Freeze-Up Ducks: Dos and Don'ts

By author of The Duck Blog

Follow These Tips During This Productive Yet Tricky Period

Do: Hit the Fields

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1 | Do: Hit the Fields

Mallards, honkers and black ducks often stick around long after other ducks have gone south, even when most surface water has frozen. Why? Food is a big reason. Provided snow cover isn’t too deep, hardy ducks and geese in ag country can load up on high-carb corn, bean and other grains when other food sources are locked under ice. Freeze-up is probably the best time for field hunting, as ducks and geese are concentrated, and cold weather prompts them to hit the feed bag with gusto.

Make the most of that opportunity. When traditional duck waters freeze, hit the scouting road to find likely fields near remaining open water. Look for flights in the air and birds on the ground at daylight and dusk. Often, ducks fly at first light, but geese — especially pressured late-season Canadas — might make only one flight a day, right before sundown.

Locate a hot field, and determine the X. Then, secure permission, and set up there before dawn. Forget about duck decoys. Use honkers or, where appropriate, snows. Full-bodies work best, but you can supplement them with rags and windsocks. Bring some spinning-wing decoys, too, but make sure you can turn them off with a remote control when ducks get close. Otherwise, ducks won’t finish as well.

Photo © Bill Konway

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Do: Seek Open Water, Large or Small

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2 | Do: Seek Open Water, Large or Small

As mentioned, after a good freeze, hardy or straggler ducks and geese congregate in large numbers on remaining open water. Likely areas include large rivers, swift-moving streams, springs or spring-fed creeks or large, windswept reservoirs or natural lakes.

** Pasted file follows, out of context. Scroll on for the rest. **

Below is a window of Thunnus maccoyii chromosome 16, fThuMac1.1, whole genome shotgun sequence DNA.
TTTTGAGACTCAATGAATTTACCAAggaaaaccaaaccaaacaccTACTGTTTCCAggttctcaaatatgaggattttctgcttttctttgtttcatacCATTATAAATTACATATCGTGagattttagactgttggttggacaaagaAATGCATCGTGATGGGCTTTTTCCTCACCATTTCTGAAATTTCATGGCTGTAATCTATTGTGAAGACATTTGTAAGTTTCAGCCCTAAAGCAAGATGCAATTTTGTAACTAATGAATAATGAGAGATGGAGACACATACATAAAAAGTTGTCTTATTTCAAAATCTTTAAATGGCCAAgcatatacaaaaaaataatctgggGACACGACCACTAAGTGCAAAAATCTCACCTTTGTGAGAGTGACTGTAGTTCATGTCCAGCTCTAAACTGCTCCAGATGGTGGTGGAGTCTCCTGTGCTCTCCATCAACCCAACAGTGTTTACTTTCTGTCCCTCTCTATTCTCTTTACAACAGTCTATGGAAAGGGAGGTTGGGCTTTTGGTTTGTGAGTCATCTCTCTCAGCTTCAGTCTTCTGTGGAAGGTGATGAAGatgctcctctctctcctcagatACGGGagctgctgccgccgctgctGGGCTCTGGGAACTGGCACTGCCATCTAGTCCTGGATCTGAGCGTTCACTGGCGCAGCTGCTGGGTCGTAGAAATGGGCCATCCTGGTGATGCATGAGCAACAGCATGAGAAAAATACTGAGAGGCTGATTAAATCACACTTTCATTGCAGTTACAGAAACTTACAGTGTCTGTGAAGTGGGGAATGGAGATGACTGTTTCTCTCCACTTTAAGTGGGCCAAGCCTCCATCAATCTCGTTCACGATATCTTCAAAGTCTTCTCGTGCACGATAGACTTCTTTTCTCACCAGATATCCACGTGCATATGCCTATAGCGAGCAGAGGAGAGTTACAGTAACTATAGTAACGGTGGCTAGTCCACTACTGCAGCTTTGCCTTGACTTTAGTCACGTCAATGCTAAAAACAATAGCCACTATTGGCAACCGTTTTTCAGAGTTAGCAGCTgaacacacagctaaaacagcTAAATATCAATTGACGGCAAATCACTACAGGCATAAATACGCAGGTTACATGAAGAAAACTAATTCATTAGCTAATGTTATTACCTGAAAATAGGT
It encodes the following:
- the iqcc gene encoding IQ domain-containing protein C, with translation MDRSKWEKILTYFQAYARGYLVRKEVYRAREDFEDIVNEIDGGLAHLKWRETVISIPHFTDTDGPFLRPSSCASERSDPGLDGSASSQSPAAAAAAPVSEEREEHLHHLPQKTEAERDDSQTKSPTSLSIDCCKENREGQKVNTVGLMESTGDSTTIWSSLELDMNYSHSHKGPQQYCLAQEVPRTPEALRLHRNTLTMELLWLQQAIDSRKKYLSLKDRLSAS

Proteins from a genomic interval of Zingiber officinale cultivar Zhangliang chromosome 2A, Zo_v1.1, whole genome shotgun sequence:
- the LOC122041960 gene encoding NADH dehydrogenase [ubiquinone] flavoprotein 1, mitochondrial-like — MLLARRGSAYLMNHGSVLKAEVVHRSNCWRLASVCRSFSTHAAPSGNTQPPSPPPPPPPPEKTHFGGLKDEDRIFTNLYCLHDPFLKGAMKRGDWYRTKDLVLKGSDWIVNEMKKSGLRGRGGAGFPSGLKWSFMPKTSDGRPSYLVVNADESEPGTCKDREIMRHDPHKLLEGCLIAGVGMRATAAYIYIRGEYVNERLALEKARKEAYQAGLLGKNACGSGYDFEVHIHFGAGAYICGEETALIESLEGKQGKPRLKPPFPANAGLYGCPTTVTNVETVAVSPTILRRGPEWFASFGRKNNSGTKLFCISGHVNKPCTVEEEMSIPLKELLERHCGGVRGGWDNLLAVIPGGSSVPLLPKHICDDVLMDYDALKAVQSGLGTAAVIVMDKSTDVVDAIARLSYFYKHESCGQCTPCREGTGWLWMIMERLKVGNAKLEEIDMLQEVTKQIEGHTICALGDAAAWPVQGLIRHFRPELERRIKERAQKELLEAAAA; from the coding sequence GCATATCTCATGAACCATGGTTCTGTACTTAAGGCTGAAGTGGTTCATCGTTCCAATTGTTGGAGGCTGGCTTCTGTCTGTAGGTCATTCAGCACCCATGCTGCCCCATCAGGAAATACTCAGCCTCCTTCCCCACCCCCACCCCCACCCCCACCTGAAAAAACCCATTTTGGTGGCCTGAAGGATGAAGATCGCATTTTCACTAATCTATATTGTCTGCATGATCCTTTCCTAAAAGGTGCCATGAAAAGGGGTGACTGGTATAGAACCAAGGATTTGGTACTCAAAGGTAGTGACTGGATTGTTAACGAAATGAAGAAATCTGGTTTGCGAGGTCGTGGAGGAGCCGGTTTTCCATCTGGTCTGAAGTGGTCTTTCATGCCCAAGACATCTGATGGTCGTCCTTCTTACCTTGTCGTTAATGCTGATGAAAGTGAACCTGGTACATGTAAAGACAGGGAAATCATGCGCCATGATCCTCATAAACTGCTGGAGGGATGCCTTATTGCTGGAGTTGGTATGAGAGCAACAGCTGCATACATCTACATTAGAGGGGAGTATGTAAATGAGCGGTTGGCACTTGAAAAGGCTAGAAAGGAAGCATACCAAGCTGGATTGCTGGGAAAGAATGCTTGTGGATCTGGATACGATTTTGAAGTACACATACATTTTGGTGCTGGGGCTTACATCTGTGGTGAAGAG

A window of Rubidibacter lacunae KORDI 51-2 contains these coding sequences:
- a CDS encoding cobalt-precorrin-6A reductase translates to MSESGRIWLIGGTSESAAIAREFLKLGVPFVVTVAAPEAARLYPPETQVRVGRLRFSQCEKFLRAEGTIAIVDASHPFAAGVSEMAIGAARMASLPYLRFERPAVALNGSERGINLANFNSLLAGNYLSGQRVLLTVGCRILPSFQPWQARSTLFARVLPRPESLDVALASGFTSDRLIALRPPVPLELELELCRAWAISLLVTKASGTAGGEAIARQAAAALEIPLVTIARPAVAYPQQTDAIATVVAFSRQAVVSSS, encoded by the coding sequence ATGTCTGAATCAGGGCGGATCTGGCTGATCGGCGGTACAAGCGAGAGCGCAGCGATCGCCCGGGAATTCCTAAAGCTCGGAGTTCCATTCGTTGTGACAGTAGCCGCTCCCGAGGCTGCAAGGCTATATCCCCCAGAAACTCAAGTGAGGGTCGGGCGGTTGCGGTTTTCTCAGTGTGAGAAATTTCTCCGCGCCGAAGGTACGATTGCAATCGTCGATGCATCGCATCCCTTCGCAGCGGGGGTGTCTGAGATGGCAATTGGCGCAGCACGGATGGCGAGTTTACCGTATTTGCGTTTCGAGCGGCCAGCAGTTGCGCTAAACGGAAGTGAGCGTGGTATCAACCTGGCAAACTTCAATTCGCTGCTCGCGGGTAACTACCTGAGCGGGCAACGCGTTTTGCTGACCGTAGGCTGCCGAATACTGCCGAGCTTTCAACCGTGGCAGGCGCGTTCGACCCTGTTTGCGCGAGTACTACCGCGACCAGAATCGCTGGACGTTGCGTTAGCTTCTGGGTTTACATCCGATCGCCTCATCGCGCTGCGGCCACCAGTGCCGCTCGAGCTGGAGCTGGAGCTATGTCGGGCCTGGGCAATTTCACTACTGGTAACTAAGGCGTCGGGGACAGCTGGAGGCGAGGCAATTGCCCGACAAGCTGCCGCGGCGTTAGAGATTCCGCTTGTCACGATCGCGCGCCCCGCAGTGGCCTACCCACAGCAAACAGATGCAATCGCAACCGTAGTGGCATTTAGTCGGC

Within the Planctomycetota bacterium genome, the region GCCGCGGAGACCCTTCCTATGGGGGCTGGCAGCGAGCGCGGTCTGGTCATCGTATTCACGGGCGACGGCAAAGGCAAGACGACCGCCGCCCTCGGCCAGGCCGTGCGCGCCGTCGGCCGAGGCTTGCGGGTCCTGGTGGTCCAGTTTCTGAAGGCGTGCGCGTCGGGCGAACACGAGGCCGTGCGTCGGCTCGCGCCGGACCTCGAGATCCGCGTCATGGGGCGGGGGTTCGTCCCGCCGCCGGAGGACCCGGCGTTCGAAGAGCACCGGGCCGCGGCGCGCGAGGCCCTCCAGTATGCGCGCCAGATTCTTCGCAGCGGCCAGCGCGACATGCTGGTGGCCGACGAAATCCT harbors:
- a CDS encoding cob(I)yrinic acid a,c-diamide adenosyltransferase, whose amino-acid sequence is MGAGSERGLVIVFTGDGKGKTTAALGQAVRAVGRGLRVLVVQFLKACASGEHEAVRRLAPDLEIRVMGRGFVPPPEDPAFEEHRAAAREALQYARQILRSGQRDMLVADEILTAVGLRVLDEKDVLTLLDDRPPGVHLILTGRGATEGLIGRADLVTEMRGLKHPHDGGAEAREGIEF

Small waters are easier to hunt during this time, of course. You can kill a lot of mallards by jump-shooting creeks or using decoys at springs or river bends during this time. Of course, birds won’t stick around if they get pressured. Your first trip will usually be the best. After a good shoot, let an area rest for a bit or, better, find a similar spot to hunt.

On big water, you’ll probably have to break some ice at the boat landing and perhaps even for a few hundred yards until you reach open water, but if you can get there safely, the results might be phenomenal. Best, provided water remains open and you can access it, the action might last for several days or weeks.

Photo © Bill Konway

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Don’t: Be Afraid to Break Ice

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3 | Don’t: Be Afraid to Break Ice

Sometimes, it’s tough to find open water. Don’t be afraid to make your own. Use one of the many commercial ice-eaters available nowadays to keep a roosting area, loafing pond or likely blind site open during the night. Or, if ice isn’t too thick, use sledgehammers or chainsaws to open a large area, and then set out decoys.

This might seem silly, as much of the surrounding water will be frozen, but ducks and geese find open-water areas very quickly and from long distances. You can even shoot divers sometimes by chopping away a 30-by-30-yard hole on a frozen lake.

Photo © Banded

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Don’t: Neglect Midday Opportunities

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4 | Don’t: Neglect Midday Opportunities